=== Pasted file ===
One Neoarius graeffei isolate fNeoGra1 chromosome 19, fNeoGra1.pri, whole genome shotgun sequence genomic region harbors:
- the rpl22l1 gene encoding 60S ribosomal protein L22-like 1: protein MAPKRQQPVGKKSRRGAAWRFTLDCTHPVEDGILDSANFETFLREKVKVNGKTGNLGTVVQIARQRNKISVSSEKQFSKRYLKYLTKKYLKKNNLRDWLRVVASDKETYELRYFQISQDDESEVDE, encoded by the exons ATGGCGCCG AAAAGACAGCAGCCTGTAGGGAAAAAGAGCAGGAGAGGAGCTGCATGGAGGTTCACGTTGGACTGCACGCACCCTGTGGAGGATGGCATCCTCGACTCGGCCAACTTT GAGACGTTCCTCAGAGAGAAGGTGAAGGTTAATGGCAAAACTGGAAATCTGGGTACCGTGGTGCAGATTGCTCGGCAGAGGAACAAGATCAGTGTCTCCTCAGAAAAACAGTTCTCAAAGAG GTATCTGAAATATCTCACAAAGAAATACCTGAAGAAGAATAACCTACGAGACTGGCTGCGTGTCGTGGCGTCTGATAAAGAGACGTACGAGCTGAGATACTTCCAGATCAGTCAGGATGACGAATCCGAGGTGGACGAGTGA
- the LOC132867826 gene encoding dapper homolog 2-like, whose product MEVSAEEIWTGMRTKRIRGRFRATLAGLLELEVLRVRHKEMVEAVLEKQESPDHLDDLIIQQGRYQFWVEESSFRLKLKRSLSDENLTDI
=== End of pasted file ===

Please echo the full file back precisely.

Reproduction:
One Neoarius graeffei isolate fNeoGra1 chromosome 19, fNeoGra1.pri, whole genome shotgun sequence genomic region harbors:
- the rpl22l1 gene encoding 60S ribosomal protein L22-like 1: protein MAPKRQQPVGKKSRRGAAWRFTLDCTHPVEDGILDSANFETFLREKVKVNGKTGNLGTVVQIARQRNKISVSSEKQFSKRYLKYLTKKYLKKNNLRDWLRVVASDKETYELRYFQISQDDESEVDE, encoded by the exons ATGGCGCCG AAAAGACAGCAGCCTGTAGGGAAAAAGAGCAGGAGAGGAGCTGCATGGAGGTTCACGTTGGACTGCACGCACCCTGTGGAGGATGGCATCCTCGACTCGGCCAACTTT GAGACGTTCCTCAGAGAGAAGGTGAAGGTTAATGGCAAAACTGGAAATCTGGGTACCGTGGTGCAGATTGCTCGGCAGAGGAACAAGATCAGTGTCTCCTCAGAAAAACAGTTCTCAAAGAG GTATCTGAAATATCTCACAAAGAAATACCTGAAGAAGAATAACCTACGAGACTGGCTGCGTGTCGTGGCGTCTGATAAAGAGACGTACGAGCTGAGATACTTCCAGATCAGTCAGGATGACGAATCCGAGGTGGACGAGTGA
- the LOC132867826 gene encoding dapper homolog 2-like, whose product MEVSAEEIWTGMRTKRIRGRFRATLAGLLELEVLRVRHKEMVEAVLEKQESPDHLDDLIIQQGRYQFWVEESSFRLKLKRSLSDENLTDI